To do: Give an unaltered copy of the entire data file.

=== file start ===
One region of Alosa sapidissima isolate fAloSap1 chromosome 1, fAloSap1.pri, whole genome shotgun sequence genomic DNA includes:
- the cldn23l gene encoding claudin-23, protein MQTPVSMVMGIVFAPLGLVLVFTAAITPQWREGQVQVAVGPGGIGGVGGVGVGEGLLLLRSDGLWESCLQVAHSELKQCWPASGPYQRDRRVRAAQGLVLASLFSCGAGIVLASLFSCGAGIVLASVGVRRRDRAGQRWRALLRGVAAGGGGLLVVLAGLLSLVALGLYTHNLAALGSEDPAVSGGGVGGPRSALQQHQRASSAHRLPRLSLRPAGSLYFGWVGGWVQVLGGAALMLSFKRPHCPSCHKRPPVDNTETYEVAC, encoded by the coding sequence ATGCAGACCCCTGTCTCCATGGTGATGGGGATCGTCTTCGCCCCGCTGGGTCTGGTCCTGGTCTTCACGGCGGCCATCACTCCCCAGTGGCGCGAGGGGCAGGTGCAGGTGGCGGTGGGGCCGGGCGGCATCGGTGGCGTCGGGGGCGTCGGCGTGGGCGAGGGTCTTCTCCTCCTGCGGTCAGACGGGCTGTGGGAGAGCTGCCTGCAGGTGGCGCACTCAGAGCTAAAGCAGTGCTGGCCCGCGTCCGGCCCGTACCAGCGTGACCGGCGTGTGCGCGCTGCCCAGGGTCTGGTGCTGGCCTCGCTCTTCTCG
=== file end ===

One region of Alosa sapidissima isolate fAloSap1 chromosome 1, fAloSap1.pri, whole genome shotgun sequence genomic DNA includes:
- the cldn23l gene encoding claudin-23, protein MQTPVSMVMGIVFAPLGLVLVFTAAITPQWREGQVQVAVGPGGIGGVGGVGVGEGLLLLRSDGLWESCLQVAHSELKQCWPASGPYQRDRRVRAAQGLVLASLFSCGAGIVLASLFSCGAGIVLASVGVRRRDRAGQRWRALLRGVAAGGGGLLVVLAGLLSLVALGLYTHNLAALGSEDPAVSGGGVGGPRSALQQHQRASSAHRLPRLSLRPAGSLYFGWVGGWVQVLGGAALMLSFKRPHCPSCHKRPPVDNTETYEVAC, encoded by the coding sequence ATGCAGACCCCTGTCTCCATGGTGATGGGGATCGTCTTCGCCCCGCTGGGTCTGGTCCTGGTCTTCACGGCGGCCATCACTCCCCAGTGGCGCGAGGGGCAGGTGCAGGTGGCGGTGGGGCCGGGCGGCATCGGTGGCGTCGGGGGCGTCGGCGTGGGCGAGGGTCTTCTCCTCCTGCGGTCAGACGGGCTGTGGGAGAGCTGCCTGCAGGTGGCGCACTCAGAGCTAAAGCAGTGCTGGCCCGCGTCCGGCCCGTACCAGCGTGACCGGCGTGTGCGCGCTGCCCAGGGTCTGGTGCTGGCCTCGCTCTTCTCG